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The FAA Won’t Release Drone Regulations Until 2017, Which Is Absurd and a Problem

Today there’s bad news for Amazon and all the other companies and individuals that are waiting for the FAA drone regulations: They’re not coming until 2017—at the earliest.

Originally targeted for September 2015, the Government Accountability Office now says that it will realistically take about two more years to finalize the FAA’s plan for drones. According to the Washington Post, the GAO’s director of civil aviation Gerald Dillingham said, “The consensus of opinion is the integration of unmanned systems will likely slip from the mandated deadline until 2017 or even later.” Even later??

FAA safety official Peggy Gilligan said at a congressional House panel Wednesday that there is a regulation proposal under executive review, but it will need a public comment period and months of revisions before it’s ready for prime time. Rep. Tom Massie, R-Ky., noted that the effort is moving forward on a “geological time scale.”

Drones pose significant safety risks, and it’s reassuring that the FAA is taking its regulatory job seriously, but this is ridiculous. While the agency tries to figure out what to do, everyone else is finding ways to move ahead with drone use on an individual or industry scale. If the FAA waits too long to implement regulations it will at best stifle innovation and at worst struggle to maintain authority.

If you would like to learn more about drones, register to attend one of the ATI courses below.

Unmanned Aircraft Systems-Sensing, Payloads & Products Jan 26-29, 2015 Boston, MA

Unmanned Air Vehicle Design Feb 17-19, 2015 Columbia, MD

Unmanned Aircraft System Fundamentals Feb 24-26, 2015 Columbia, MD

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Commercial drones coming to skies near you!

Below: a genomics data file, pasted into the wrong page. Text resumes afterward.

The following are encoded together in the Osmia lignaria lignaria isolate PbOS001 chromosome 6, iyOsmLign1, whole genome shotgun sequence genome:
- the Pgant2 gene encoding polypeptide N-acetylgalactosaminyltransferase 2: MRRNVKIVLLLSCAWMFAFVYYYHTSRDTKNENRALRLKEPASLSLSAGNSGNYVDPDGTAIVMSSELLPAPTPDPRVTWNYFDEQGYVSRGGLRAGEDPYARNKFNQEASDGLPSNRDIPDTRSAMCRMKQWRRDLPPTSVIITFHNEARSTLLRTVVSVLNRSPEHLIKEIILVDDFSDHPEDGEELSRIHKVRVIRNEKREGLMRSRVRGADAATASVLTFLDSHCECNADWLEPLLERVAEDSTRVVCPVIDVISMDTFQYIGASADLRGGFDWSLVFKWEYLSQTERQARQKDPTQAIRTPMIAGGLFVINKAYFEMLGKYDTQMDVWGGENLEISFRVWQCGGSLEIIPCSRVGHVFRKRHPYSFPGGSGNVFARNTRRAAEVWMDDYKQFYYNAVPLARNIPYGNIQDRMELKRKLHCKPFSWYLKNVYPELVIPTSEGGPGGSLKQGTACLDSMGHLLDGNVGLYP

Applied Technology Institute (ATI Courses) offers the following courses on Unmanned Aircraft Technology:

Unmanned Aircraft Systems-Sensing, Payloads & Products Sep 15-18, 2014 Dayton, OH
Unmanned Aircraft Systems-Sensing, Payloads & Products Nov 3-6, 2014 Columbia, MD
Unmanned Aerial Vehicle Guidance & Control On Site Your Facility
Unmanned Air Vehicle Design Nov 11-13, 2014 Dayton, OH
Unmanned Air Vehicle Design Feb 17-19, 2015 Columbia, MD
Unmanned Aircraft System Fundamentals Feb 24-26, 2015 Columbia, MD

The news below should be of interest to our readers.

Although drones seem to be in wide use elsewhere, the Federal Aviation Administration is nervous about letting U.S. skies fill up with them, citing safety and privacy concerns. The FAA already fined a photographer $10,000 for taking commercial pictures of a university by drone. It was overturned in court, but the FAA is appealing the decision.

Meanwhile, real estate agents are having a field day, literally, flying drones over houses to show buyers a different perspective, ignoring the fact that this is against the law.

Amazon head Jeff Bezos says he foresees the day when an Amazon order is delivered in 30 minutes by drone. Up in the sky! It’s a bird. It’s a plane. No, it’s the “Divergent” series from Amazon. He has teamed up with three drone manufacturers to lobby for government permission.

Those less-than-reputable journalists who try to invade private weddings, bar mitzvahs and celebrity birthday parties would love to use drones anywhere they want to get pictures.

Film producers see great potential in using drones to get aerial shots with far less cost and risk.

Not so fast, say U. S. regulators, including the FAA and Department of Transportation.  Congress wants regulations ready by September 2015. But nobody expects that deadline to be met.

Canada, Australia, Japan and the United Kingdom are far ahead of the U.S. in commercial drone use.

While American hobbyists fly drones (not near airports or higher than 400 feet), most Americans seem to be leery of weird unidentified objects buzzing over their heads.

Read more here.

What is your opinion on this issue?  Please comment below.

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